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I like these characters. I like imbuing my dark sense of humor into my work. I like leaning away from. The weight of language and literary fiction to tell a story as simply as possible. And believe me when I say that simplicity is fucking hard. Writing lean, impactful sentences are hard. Conveying so much in a small space feels, in a way, like poetry.
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I WAS supposed to have made headway, but that didn’t pan out and it’s okay because I was more focused in relaxing. I was more in awe of the landscape and people than I’d anticipated so all I wanted to do was be outside. Funny for someone who holes up in her Los Angeles apartment, but I digress.
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I’m back and the story is coming, albeit slowly, but it’s coming. There is a plot only I don’t know it completely yet. I know the ending—I can see it clearly—it’s just the path there is a little foggy.
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And this is the first book I’ve written that is more linear than anything I’ve written.
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I’m proud of this.
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And I’m trying not to think of the business of books. The chore of searching for a new agent after I fired my one of 20 years. The chore of overcoming my last book’s Bookscan numbers, the pitching and the selling. The fucking preening. I want none of it.
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So, for now, I just think about the work.
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  • So...apparently I’m writing a new book. It’s interesting (or odd, depending on your view) that new work comes in my darker moments. I started my last book after I had a breakdown from a job (and sociopathic boss) that was killing me. I was in Biarritz when I started what would become my second book, which is darker than my first book.
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This time, I’m toying with what happens when you climb out of the dark (my first two never got to that place). The book is titled The Only Possible and it centers on the close friendship between two broken women who are climbing out of their familial and person wreckage. This might be the first long work that ends with hope. I have this marker for myself, which is totally arbitrary. If I get to 50 good pages, the book is real.
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I’m at 52, so I suppose this thing is real. Light in the dark and like that.
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A brief thank you to the people who’ve been there for me these past few weeks. The ones who haven’t ignored or muted my posts—you are true friends and allies. Thank you for your friendship and kindness. I don’t give my heart and trust to many people for these obvious reasons, but I’m grateful to those that have it.
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I think it’s important to learn from the experiences we’re desperate to forget. Some of my greatest teachings come from working with terrible clients and sociopathic bosses. I wrote about this on medium (@felsull) and I’d love for to check it out, clap, and share.
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But remember this. Don’t let anyone define your worth. Only you have the right to that math. No one deserves to be yelled at. No one deserves verbal abuse. No one deserves to hear that they’re worthless, stupid, or an idiot. You are the guardian of your worth.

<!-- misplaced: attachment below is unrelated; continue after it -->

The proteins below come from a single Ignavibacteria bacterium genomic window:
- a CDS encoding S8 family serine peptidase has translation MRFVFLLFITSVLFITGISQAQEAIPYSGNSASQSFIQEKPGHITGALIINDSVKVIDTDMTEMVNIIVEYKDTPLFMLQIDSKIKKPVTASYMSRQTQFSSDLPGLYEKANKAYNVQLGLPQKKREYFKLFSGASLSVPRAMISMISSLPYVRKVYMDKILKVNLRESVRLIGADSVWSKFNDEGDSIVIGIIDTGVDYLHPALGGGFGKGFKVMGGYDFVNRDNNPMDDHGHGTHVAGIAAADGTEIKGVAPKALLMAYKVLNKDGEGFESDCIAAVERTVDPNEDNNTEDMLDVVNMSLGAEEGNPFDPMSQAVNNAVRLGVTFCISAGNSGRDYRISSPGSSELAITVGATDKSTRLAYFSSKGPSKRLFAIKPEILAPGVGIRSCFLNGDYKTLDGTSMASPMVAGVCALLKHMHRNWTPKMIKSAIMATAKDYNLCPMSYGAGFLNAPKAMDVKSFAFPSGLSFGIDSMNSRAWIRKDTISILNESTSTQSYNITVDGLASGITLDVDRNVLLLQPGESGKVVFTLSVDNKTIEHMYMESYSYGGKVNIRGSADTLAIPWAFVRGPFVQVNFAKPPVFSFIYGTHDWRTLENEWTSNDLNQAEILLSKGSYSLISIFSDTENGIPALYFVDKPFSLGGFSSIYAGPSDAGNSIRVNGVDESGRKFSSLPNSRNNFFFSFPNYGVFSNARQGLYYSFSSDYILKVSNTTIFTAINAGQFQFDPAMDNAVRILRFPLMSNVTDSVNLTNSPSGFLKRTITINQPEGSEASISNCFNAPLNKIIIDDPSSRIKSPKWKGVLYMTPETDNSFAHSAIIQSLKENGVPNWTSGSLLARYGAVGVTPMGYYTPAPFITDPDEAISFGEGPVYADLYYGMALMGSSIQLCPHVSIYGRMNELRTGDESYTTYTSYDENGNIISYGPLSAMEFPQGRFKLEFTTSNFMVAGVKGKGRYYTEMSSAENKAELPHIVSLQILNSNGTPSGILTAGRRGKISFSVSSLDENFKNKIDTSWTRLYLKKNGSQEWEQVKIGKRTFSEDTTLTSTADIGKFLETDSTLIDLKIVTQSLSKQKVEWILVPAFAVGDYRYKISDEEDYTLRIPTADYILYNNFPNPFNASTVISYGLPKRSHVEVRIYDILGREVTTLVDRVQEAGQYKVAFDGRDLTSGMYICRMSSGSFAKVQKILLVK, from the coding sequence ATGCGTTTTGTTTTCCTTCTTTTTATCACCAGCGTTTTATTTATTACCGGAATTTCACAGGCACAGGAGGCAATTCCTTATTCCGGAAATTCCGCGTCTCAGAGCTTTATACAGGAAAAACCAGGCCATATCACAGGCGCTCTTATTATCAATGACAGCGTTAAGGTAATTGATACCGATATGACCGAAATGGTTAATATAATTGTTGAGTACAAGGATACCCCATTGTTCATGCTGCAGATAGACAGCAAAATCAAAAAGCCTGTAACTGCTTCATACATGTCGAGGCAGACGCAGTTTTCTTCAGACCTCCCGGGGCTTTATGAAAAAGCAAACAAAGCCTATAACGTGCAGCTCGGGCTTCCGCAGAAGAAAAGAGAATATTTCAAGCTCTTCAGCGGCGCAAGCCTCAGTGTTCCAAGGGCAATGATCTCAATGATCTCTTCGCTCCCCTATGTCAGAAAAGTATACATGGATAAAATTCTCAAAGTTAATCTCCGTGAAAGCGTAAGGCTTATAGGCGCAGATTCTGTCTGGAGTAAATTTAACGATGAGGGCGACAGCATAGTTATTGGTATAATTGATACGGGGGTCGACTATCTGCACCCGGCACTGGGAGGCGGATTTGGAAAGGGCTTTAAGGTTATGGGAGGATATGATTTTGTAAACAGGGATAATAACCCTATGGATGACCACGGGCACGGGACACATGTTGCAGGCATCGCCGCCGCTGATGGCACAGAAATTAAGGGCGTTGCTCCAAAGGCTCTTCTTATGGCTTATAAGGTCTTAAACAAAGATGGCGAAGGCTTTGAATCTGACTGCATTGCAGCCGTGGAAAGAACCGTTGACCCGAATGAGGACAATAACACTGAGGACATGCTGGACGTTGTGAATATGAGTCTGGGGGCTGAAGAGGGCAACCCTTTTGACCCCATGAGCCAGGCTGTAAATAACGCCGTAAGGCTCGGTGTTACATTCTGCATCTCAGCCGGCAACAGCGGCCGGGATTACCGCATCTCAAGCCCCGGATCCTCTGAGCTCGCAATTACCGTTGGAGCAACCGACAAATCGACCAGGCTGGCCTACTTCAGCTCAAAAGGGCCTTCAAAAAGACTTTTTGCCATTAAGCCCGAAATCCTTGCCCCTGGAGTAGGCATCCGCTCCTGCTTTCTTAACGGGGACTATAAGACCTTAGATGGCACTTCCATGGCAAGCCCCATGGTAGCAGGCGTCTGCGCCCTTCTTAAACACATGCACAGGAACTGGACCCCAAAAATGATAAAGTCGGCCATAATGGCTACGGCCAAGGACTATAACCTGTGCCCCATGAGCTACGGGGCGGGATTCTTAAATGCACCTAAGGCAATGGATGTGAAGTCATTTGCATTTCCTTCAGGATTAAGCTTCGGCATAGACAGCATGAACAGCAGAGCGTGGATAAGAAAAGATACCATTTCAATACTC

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Constructive feedback is a valuable tool, but it doesn’t define you as a person. We will fail. We’ll botch a job or make mistakes. Value comes from learning from the missteps, in creating systems and processes for yourself that reduces the likeliness of that mistake from happening again. Your worth is not the measure of your failures, but how you’ve rebounded from them. How you’ve grown professionally AND personally. It’s about you standing up in the wreckage and saying, okay, let’s keep going.
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Your worth is not bound to your work product — it’s defined by all the things that make you, you.
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  • This morning, I finished all my deliverables for two of my biggest projects this year. I can’t believe I got it all done!!! Save for two client calls today, I plan to spend the day supine and watching horror movies. #yassssss #brandstrategist #marketingstrategy
  • I used to be this intense person and I assure you this is not a compliment. I went at everything so hard. I worked through pain and exhaustion. I cleaved to velocity — a body in motion stays in motion and like that. Force = mass x acceleration and like that. I placed more value on outcomes than inputs. I cared about what people thought of me and wanted to please everyone at the expense of my well-being. I placed an unhealthy level of emphasis on amassing a large collection of people in my life more than cultivating richer relationships with a handful. I pursued things at the expense of the quiet nobility of living an honest, full life.
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My wake-up call was a phonebook packed with numbers but no one to call when I was breaking. What changed during that dark time was this: I began to live small and this is, I assure you, is a good thing.
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Small isn’t a pejorative. It’s about getting surgical about the people and things that inhabit your life. Cut the barnacles. Eliminate that which is extraneous and unnecessary. Don’t settle for common or this is how it’s always been done. Small is about the amount of noise you allow in. It’s about making the choices that won’t please the majority of people, but you end up pleasing yourself. It’s the difference between living in a mansion and creating a house that is a home. Fewer, better are words whose meaning has shifted for you. They are words of wealth. And more suddenly feels like a burden.
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For those who suffer from depression, meds and therapy simply level the playing field. They elevate you from negative integers to zero. It’s easier to build from zero than from mounting losses. Meds and therapy don’t create shiny, happy people. There are days that are dark and tough and what’s allowed me to function during that time is the concept of living simply and small.